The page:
Informing Contexts, Ethics

March 17, 2019

I think to start with I must say I am not deluded or led a sheltered life but on the other hand, refuse to have constant distressing images thrown at me on a daily basis especially when there is not a thing I can do about it. This last presentation should have come with a warning, it was full of distressing images and I don’t always lock myself away in another room. Even drawing awareness has no effect as unless you are a member of a government in a position to make a change then the soldiers and people are powerless.

I believe that from the beginning of time, even with early religious paintings, stories have been told in the attempt to warn, educate and dissuade people from events or actions and yet we still fight over religion or land, even cavemen would warn against the sabre tooth tiger, it didn’t stop early man from trying to capture or hunt them.

 

How many years has comic relief been raising money for other countries and they, apart from having water well or a roof, are still in a poverty situation and year after year we see images of starving kids to raise money. And it doesn’t matter how many children you see with bruises or neglected, you cannot educate some people as they are sick.

 

So should we keep plastering our worlds with negativity for the next generation to become desensitised, which they are becoming? The kids actually have groups on social media where they compete to find the most shocking images.

The issue of violence is already a tough topic for people to listen to or want to talk about. Why? Because we are bombarded with gruesome images day in and day out. From little uns on up, what we see in the media, in movies, on the Internet, on television and the increasing number of so-called “games” is making many numb to it all. Do we turn a blind eye to most of it now? Do we focus our attention on cancer research and treatments or other diseases that are easier in terms of understanding and stigma? Cancer is an incredibly important issue, like many others dealing with life-threatening and physically crippling results. Yet violence and abuse is a global epidemic that can cause the same results: life-threatening, physical and emotionally crippling. It is all over the media about the effects of uncensored images for teens and the rise in self-harm and suicide.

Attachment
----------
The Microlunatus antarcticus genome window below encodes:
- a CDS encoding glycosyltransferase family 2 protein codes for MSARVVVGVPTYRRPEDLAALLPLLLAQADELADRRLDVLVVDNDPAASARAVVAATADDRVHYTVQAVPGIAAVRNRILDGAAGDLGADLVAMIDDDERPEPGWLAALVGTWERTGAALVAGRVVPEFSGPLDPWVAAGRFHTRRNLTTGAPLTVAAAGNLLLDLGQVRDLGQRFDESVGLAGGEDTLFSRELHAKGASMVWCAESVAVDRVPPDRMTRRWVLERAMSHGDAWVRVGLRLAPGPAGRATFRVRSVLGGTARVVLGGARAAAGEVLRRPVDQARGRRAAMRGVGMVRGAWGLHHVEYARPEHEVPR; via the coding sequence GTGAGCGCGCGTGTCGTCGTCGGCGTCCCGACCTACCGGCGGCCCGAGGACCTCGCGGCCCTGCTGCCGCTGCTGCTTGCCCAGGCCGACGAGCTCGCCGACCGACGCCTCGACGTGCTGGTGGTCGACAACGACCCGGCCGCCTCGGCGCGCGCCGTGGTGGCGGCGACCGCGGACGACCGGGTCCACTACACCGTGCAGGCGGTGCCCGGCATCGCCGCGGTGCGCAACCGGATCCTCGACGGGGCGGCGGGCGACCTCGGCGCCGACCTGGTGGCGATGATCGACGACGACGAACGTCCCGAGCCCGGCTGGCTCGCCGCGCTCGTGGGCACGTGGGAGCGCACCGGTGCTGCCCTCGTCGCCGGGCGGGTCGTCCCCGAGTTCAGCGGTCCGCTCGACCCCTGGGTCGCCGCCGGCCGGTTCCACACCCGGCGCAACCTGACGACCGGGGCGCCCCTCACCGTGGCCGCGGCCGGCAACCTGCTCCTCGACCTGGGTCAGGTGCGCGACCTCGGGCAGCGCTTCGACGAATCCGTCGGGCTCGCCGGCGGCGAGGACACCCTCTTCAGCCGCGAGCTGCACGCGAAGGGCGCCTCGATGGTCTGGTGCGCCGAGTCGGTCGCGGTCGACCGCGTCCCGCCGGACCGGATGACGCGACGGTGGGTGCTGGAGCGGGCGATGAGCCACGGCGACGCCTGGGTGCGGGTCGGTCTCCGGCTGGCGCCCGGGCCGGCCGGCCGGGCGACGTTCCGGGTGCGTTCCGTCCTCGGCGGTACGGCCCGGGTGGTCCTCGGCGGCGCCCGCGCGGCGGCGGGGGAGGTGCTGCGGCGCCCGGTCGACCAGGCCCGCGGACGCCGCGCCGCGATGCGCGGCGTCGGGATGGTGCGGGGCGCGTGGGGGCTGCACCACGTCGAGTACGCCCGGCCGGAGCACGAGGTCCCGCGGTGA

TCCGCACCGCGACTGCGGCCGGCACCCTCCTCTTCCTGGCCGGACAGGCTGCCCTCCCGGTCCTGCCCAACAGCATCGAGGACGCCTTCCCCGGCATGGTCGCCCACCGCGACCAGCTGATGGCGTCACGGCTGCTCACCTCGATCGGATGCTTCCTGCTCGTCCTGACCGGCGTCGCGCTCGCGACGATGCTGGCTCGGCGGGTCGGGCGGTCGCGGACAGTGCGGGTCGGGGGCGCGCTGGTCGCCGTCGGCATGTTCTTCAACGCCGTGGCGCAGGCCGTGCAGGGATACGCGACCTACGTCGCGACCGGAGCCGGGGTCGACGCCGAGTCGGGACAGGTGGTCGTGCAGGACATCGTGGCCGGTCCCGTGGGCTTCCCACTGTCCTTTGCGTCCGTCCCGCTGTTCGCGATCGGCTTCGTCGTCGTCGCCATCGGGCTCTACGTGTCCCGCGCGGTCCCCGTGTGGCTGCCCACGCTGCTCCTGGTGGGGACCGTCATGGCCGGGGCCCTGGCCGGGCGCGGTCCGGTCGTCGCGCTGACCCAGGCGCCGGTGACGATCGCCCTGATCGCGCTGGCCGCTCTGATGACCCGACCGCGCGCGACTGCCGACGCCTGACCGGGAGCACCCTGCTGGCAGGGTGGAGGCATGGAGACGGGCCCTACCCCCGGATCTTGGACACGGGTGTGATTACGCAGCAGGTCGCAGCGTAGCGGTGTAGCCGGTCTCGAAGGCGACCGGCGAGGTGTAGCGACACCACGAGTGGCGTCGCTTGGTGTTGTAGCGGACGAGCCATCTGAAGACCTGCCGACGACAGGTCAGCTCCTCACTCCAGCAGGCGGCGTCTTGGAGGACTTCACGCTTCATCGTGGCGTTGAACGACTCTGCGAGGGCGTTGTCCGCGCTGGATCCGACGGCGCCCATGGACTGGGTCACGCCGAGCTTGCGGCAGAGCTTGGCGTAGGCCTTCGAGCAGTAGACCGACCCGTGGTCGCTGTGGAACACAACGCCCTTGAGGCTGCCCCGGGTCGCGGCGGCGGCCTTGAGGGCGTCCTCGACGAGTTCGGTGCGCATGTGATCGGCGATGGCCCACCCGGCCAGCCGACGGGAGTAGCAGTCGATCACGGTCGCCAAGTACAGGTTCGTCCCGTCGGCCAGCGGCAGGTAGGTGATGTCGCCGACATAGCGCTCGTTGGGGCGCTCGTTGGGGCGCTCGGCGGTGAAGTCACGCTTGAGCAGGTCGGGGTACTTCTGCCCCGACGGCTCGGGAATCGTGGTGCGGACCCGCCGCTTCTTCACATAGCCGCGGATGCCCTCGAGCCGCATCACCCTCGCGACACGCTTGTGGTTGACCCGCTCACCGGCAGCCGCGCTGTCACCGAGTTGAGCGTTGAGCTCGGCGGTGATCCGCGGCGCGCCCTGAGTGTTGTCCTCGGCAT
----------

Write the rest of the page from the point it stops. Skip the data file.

Survivors know the realities of violence, abuse, neglect, and trauma and know that it is anything but a “game”. But society as a whole seems to be forgetting about them and about the help and support they need to get well not only physically, but mentally and emotionally as well. How comfortably numb are we becoming to violence, abuse and emotional trauma?

 

Several studies have shown that in the long run, habitual exposure to media violence may reduce anxious arousal in response to depictions of violence. Research has found that the more time individuals spent watching violent media depictions, the less emotionally responsive they became too violent stimuli. David reported that  “Desensitisation is a well-known method of treatment for emotions that are too strong or too long-lasting to be easily coped with. The validity of the theory of desensitisation and its therapeutic efficacy has been amply supported by experimentation. There seems to be no reason why the concept of desensitisation should not also be applicable to the subject of violence.

Throughout the world civilised man has erected psychological barriers to the direct expression of violent impulses. Without these barriers, which include the experience of negative emotions such as horror, fear, disgust, we would be freer to express the violent urges, which we experience at various times in our life. On the assumption that a process of desensitisation can weaken internal barriers to the act of killing, the training of American troops includes the screening of battle films and massacres. In the same way, constant exposure to television violence may help to counteract the anxiety and guilt with which real-life violence is normally associated.

The research evidence indicates that the vicarious experience of violence does indeed reduce the intensity of the negative emotions which normally result, and also that it may be contributing to an apathetic attitude towards violence in society.” I have had kids that came to me playing Call of Duty for hours a day and I believe it has the same effect.

I found a good article here on ethics by Nasim Mansurov https://photographylife.com/the-importance-of-ethics-in-photography

 

Ethics is pretty much about the moral principles that people work with. Societies, countries, groups all have ways of deciding what is right and wrong. Being correct is all down to personal ethics and opinions, some people believe that you shouldn’t edit images. In my opinion, it depends on what the consumption is going to be. If it is a documentary then, in my opinion, it should be as seen, but in the name of creating a piece of artwork then play away! Only you can decide what is right and wrong. Should you take images of strangers and post derogatory remarks, or is that a different story? The use of personal phones is not helping with ethics as its all about recording moments, you can't do anything or see anything without people getting their phones out.

 

 

 

 

https://www.theherald.com.au/story/2353028/opinion-candid-photos-ethical-dilemma-in-internet-age/

 

DAVID, B.A. Nias, M. Phil, Desensitisation and media violence, Journal of Psychosomatic Research, Volume 23, Issue 6, 1979, Pages 363-367,

 

MALSTROM J R, E. J., Koriat, A., & Lazarus, R. S. (1972). Habituation to complex emotional stimuli. Journal of Abnormal Psychology, 80(1), 20-28.

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